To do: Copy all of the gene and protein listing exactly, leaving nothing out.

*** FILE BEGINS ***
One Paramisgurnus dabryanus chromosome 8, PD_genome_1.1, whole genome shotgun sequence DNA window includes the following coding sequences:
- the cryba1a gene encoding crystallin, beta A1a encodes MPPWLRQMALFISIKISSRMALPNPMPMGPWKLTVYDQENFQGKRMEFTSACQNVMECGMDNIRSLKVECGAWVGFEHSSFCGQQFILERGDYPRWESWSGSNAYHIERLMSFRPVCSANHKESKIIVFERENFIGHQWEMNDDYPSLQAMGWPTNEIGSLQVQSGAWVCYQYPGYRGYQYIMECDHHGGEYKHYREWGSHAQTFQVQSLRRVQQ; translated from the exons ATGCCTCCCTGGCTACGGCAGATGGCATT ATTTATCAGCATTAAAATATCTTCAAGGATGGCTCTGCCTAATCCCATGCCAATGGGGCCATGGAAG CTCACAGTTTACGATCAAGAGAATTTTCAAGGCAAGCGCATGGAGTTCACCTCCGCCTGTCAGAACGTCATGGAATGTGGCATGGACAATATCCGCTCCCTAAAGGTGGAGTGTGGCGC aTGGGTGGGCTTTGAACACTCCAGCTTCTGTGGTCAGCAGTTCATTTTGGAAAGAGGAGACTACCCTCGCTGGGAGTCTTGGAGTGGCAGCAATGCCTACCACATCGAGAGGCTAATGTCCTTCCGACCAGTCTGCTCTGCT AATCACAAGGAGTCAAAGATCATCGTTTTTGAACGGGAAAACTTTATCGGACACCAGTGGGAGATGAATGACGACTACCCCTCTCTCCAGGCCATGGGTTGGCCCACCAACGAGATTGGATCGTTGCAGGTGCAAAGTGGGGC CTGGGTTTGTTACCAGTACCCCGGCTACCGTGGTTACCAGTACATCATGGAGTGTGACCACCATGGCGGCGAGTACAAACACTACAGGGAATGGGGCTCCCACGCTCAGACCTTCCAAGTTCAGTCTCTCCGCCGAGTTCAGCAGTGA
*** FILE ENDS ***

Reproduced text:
One Paramisgurnus dabryanus chromosome 8, PD_genome_1.1, whole genome shotgun sequence DNA window includes the following coding sequences:
- the cryba1a gene encoding crystallin, beta A1a encodes MPPWLRQMALFISIKISSRMALPNPMPMGPWKLTVYDQENFQGKRMEFTSACQNVMECGMDNIRSLKVECGAWVGFEHSSFCGQQFILERGDYPRWESWSGSNAYHIERLMSFRPVCSANHKESKIIVFERENFIGHQWEMNDDYPSLQAMGWPTNEIGSLQVQSGAWVCYQYPGYRGYQYIMECDHHGGEYKHYREWGSHAQTFQVQSLRRVQQ; translated from the exons ATGCCTCCCTGGCTACGGCAGATGGCATT ATTTATCAGCATTAAAATATCTTCAAGGATGGCTCTGCCTAATCCCATGCCAATGGGGCCATGGAAG CTCACAGTTTACGATCAAGAGAATTTTCAAGGCAAGCGCATGGAGTTCACCTCCGCCTGTCAGAACGTCATGGAATGTGGCATGGACAATATCCGCTCCCTAAAGGTGGAGTGTGGCGC aTGGGTGGGCTTTGAACACTCCAGCTTCTGTGGTCAGCAGTTCATTTTGGAAAGAGGAGACTACCCTCGCTGGGAGTCTTGGAGTGGCAGCAATGCCTACCACATCGAGAGGCTAATGTCCTTCCGACCAGTCTGCTCTGCT AATCACAAGGAGTCAAAGATCATCGTTTTTGAACGGGAAAACTTTATCGGACACCAGTGGGAGATGAATGACGACTACCCCTCTCTCCAGGCCATGGGTTGGCCCACCAACGAGATTGGATCGTTGCAGGTGCAAAGTGGGGC CTGGGTTTGTTACCAGTACCCCGGCTACCGTGGTTACCAGTACATCATGGAGTGTGACCACCATGGCGGCGAGTACAAACACTACAGGGAATGGGGCTCCCACGCTCAGACCTTCCAAGTTCAGTCTCTCCGCCGAGTTCAGCAGTGA